In one sense, the only difference between domestic violence and other types of violence is the relationship between the perpetrator and the victim. Every state has its own laws, and some agencies have different definitions, but generally speaking, domestic violence involves two people who live in the same household or who are current or former romantic partners.
When you look at the issue that way, you might think that the law would treat an act of domestic violence like any other act of violence. For instance, if a person who struck a stranger is charged with assault, then so should a person who struck their spouse.
That’s not exactly how it works under Texas law.
Many researchers have found that domestic violence works in increasingly destructive cycles. What may start with threats can lead to physical violence, and the incidents of physical violence can get more serious over time.
With that in mind, lawmakers and law enforcement agencies have concentrated on breaking up these cycles before they lead to serious injury. Where most of criminal law is oriented around securing justice after a crime has occurred, the law of domestic violence is more proactive.
This proactive approach manifests in many ways, some of which come into conflict with the rights of the accused.
One of the key proactive measures in Texas domestic violence law is the protective order, also known as a restraining order. A person who says they have been the victim of domestic violence or stalking can ask a court for a protective order to keep their abuser away from them.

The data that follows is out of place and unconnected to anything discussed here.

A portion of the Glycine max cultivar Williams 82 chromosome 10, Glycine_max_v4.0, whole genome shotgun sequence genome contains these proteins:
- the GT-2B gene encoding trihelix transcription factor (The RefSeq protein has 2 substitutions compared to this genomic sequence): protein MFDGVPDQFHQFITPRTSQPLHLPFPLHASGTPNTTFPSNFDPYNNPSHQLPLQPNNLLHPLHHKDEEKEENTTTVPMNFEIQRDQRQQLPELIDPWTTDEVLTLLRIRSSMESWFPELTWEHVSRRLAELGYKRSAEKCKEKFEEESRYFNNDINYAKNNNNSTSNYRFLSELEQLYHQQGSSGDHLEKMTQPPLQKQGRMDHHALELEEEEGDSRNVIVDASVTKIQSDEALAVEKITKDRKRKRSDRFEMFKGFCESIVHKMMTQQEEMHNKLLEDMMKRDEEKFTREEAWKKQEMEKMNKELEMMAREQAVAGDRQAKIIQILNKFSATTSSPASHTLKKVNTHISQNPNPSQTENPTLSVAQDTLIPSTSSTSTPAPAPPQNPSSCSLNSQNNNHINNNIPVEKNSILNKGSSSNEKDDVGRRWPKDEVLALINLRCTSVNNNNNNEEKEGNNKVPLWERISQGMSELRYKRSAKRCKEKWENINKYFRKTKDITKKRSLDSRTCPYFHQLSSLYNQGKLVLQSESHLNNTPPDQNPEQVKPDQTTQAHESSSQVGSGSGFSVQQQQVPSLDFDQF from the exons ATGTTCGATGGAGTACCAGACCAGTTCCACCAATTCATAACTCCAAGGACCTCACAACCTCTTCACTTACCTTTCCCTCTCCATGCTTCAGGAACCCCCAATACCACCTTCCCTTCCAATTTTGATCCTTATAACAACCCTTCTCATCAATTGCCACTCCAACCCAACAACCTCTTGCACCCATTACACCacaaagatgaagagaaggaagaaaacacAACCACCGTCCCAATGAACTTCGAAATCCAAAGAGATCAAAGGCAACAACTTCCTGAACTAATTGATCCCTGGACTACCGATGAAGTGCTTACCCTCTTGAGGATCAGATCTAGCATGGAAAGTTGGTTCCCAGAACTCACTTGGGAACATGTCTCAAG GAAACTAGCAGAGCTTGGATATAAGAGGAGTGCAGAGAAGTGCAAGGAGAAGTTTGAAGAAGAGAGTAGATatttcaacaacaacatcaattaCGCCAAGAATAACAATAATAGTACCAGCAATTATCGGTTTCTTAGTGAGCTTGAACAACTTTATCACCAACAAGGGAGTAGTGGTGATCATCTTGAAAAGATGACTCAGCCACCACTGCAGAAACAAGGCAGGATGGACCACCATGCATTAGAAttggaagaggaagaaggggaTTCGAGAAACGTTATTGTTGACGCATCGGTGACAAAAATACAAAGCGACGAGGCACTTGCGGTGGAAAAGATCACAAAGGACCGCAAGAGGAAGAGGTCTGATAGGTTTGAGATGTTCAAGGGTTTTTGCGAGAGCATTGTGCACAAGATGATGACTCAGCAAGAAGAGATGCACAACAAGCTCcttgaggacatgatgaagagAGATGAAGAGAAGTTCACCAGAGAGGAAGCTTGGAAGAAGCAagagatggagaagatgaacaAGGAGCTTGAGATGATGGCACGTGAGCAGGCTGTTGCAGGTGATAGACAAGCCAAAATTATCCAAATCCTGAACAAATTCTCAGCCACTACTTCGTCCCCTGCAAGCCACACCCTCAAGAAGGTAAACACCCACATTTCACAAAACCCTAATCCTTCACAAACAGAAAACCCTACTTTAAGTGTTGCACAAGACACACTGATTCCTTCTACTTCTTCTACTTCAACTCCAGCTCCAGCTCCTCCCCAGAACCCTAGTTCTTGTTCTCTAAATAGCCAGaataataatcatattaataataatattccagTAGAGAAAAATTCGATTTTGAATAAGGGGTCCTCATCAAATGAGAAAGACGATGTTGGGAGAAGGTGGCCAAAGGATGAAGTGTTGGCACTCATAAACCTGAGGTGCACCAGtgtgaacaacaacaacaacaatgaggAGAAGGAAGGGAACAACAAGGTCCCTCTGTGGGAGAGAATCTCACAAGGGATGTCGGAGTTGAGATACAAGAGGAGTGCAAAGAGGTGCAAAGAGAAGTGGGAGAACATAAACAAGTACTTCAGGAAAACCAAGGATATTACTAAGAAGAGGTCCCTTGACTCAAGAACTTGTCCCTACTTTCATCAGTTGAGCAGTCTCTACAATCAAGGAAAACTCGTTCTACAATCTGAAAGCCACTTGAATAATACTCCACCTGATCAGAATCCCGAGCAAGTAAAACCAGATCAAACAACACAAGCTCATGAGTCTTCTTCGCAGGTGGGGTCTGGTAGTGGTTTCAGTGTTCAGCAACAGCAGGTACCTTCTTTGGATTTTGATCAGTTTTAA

A protective order instructs the accused abuser that they may not threaten, harass or hurt the person or their children. The accused must stay away from their home, family, workplace or the children’s school. It can also prevent the accused from carrying a gun. In some cases, judges may take other preventative measures.
A person who violates the protective order can face criminal charges.
Those who are subjected to a protective order have the opportunity to contest the order in court, but the order goes into effect before they get a hearing. This fact stands in stark contrast to the way most criminal law works.
There are other ways the law is designed to crack down on people accused of domestic violence.
A person who has been previously convicted of domestic violence charges will face increased penalties if they are convicted of any domestic charges later on, whether it involves the same domestic relationship or a different one.
And, under a new law, the state of Texas will maintain a website registry of people found to have a history of domestic violence. Proponents say this website will give people notice about potentially dangerous individuals.
The right to a defense
It’s a good thing if this proactive approach saves lives, but it shouldn’t have to do so at the cost of violating the rights of the accused. Everyone who is accused of a crime deserves the right to a defense.
The law as it stands now can make that harder for many people accused of domestic violence. That’s why it’s so important for the accused to seek out help from professionals with experience in criminal defense.